was a remarkable singer and songwriter, but to some listeners, deeply enigmatic. Her time, often well behind the beat, conveyed a subtle sense of irony. "Are you getting this?" she sometimes seemed to say, "or am I going too fast for you?" She could be exuberant and world weary almost in the same breath. It was seemingly up to the audience to decipher her meaning. Lee could convey expectation and experience simultaneously, as in her version of "Folks Who Live on The Hill." "Fever." Well, it was not as if much imagination was needed, with a drummer dropping exclamation points, but tastefully, not bump and grind. As much as any singer of her generation, even more than Anita O'Day
, Lee could convey emotional turmoil, never perhaps really distant from her personal life. She was a singer for adults, like O'Day or Billie Holiday
. She could sing sweetly, but that was not her customary image by the time she reached the 1960s.
Those same qualities are gloriously evident in Ann Hampton Callaway
's well-chosen celebration of Lee. Just in case the listener were inclined to miss them, Callaway's versionand it is her versionof "Fever" includes a wry commentary on Lee's first marriage to guitarist Dave Barbour
, when she was in her apprenticeship to Benny Goodman
in the 1940s. It is a nod to Lee's songwriting as well, like "Captain John Smith and Pocahontas," that Lee apparently added. It is instructive to listen to Callaway doing "Till There Was You." This tune dates from the 1950s, and Lee sold it as a straight love song, no fireworks. Callaway gives a different impression, regret perhaps. When you think of Lee as the voice of experience as in "Is that All There Is?," Calloway's quality is strikingly different. It is the same on "Folks Who Live on the Hill." Lee could have been looking into the future, but Callaway leaves the impression that she has seen it all.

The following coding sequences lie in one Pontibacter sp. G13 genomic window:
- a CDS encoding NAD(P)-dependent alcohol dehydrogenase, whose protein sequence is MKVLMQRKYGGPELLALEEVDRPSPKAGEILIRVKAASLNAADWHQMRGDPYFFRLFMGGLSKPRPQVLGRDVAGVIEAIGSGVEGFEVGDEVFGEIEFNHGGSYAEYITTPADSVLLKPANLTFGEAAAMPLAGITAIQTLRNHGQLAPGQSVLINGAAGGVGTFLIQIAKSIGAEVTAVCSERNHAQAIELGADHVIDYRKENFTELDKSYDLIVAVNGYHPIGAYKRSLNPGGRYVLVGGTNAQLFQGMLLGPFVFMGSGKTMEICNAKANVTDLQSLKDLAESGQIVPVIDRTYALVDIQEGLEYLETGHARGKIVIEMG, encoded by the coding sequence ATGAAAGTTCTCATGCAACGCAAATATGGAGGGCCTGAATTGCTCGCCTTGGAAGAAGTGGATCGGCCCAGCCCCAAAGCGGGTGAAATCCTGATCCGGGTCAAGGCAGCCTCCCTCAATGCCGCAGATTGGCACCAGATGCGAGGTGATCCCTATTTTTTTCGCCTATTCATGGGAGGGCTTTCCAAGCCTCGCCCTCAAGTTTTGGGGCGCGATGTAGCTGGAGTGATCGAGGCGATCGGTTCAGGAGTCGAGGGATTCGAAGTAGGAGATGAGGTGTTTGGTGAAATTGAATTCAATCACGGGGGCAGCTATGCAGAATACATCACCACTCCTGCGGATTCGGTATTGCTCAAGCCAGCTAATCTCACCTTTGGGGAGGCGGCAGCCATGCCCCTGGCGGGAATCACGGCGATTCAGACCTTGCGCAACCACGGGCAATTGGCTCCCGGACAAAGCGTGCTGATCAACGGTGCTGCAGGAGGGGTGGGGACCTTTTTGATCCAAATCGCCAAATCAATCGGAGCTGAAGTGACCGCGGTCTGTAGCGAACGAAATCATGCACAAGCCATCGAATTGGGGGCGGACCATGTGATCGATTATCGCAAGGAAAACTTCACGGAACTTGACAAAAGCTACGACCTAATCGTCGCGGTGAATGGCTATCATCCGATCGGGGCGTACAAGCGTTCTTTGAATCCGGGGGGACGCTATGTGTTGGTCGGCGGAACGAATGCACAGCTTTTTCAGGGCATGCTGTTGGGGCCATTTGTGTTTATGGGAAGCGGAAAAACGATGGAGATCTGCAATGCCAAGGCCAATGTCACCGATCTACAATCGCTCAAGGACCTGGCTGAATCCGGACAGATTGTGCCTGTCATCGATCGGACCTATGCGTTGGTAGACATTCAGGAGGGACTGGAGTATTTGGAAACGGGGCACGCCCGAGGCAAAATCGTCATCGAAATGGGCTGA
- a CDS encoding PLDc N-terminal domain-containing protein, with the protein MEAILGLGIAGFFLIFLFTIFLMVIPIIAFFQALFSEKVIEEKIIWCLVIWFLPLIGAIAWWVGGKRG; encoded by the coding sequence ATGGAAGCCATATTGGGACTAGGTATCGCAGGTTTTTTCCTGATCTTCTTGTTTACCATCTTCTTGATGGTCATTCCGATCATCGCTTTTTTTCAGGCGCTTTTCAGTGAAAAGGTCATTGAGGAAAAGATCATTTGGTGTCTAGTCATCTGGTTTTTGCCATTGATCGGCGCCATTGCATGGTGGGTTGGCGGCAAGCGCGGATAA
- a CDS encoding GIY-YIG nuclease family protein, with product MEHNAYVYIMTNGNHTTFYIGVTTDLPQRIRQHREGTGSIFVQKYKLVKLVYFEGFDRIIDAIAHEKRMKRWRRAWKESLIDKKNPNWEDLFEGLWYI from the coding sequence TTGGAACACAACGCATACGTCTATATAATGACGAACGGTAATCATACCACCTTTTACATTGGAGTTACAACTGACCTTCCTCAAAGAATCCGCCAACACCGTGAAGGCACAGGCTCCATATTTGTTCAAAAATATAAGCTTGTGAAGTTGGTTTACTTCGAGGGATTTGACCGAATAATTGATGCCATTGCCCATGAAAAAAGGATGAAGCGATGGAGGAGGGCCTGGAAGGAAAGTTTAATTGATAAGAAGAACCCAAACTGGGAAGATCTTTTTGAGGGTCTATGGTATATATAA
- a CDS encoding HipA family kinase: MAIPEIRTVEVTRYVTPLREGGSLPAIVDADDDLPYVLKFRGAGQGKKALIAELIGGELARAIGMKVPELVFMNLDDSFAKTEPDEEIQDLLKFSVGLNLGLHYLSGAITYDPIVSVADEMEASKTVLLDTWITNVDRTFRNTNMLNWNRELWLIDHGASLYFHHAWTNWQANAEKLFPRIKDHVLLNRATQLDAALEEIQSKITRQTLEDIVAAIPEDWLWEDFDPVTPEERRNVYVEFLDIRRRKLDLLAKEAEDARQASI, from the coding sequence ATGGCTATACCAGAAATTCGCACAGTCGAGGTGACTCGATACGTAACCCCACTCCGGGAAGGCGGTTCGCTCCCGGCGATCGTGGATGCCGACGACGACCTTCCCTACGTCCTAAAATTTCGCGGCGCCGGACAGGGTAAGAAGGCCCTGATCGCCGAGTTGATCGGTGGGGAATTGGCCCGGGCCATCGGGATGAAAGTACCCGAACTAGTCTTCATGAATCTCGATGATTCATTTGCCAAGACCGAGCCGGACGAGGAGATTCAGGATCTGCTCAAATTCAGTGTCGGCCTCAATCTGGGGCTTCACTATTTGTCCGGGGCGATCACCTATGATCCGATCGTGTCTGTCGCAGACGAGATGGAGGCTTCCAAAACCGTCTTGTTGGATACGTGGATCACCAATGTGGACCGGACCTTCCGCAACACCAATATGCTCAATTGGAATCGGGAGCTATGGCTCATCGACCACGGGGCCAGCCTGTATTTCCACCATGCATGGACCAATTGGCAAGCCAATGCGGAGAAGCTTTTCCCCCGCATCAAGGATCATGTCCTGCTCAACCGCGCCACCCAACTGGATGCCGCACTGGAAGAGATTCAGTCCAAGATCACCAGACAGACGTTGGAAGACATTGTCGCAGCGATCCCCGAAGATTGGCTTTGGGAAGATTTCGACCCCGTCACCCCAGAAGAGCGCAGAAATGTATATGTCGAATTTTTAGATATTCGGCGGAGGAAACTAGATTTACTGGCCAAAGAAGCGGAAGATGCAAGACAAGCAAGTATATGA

"Black Coffee" has been done by so many artists since Sarah Vaughan
that it would take a book to compare them. Callaway gives it a solid blues treatment, and like some others, she has the right voice for it, down and dirty. Lee pretty much did it that way too, but not every singer has. Callaway is true to the original, but then so was Lee. Preference is a matter of taste. On the other hand, some of the material is, well, if not obscure, probably new to some. "The Other Part of Me," for instance, or "Johnny Guitar," is presumably related to a Joan Crawford film made in 1954 about the risks an independent woman had to take on the Wild West. Lee started young and had a long career that included acting. Not everyone will be familiar with her entire trajectory, or coded allusions to aspects of her personal life.
As for Callaway, this recording only goes to show she has not chosen to coast on past successes, of which there have been many. She is, like Lee, quite versatile, ranging far beyond basic blues, and very much her own singer and songwriter, no matter who her formative influences were. There are plenty of subtle clues about Callaway's outlook in her singing: anyone who can do a song like "Thoughts and Prayers" is not about to compromise artistry or talent for anyone. Nor, one suspects, would Peggy Lee either. Jazz can be complicated, and so too, its best exponents.
Fever; Till There Was You; The Glory of Love; The Folks Who Live on the Hill; Sing a Rainbow; I Don't Know Enough
About You; Clair de Lune; Black Coffee; I Love Being Here With You; Johnny Guitar; Where Can I Go Without You; This is
A Very Special Day/It's a Good Day; Angels on Your Pillow.
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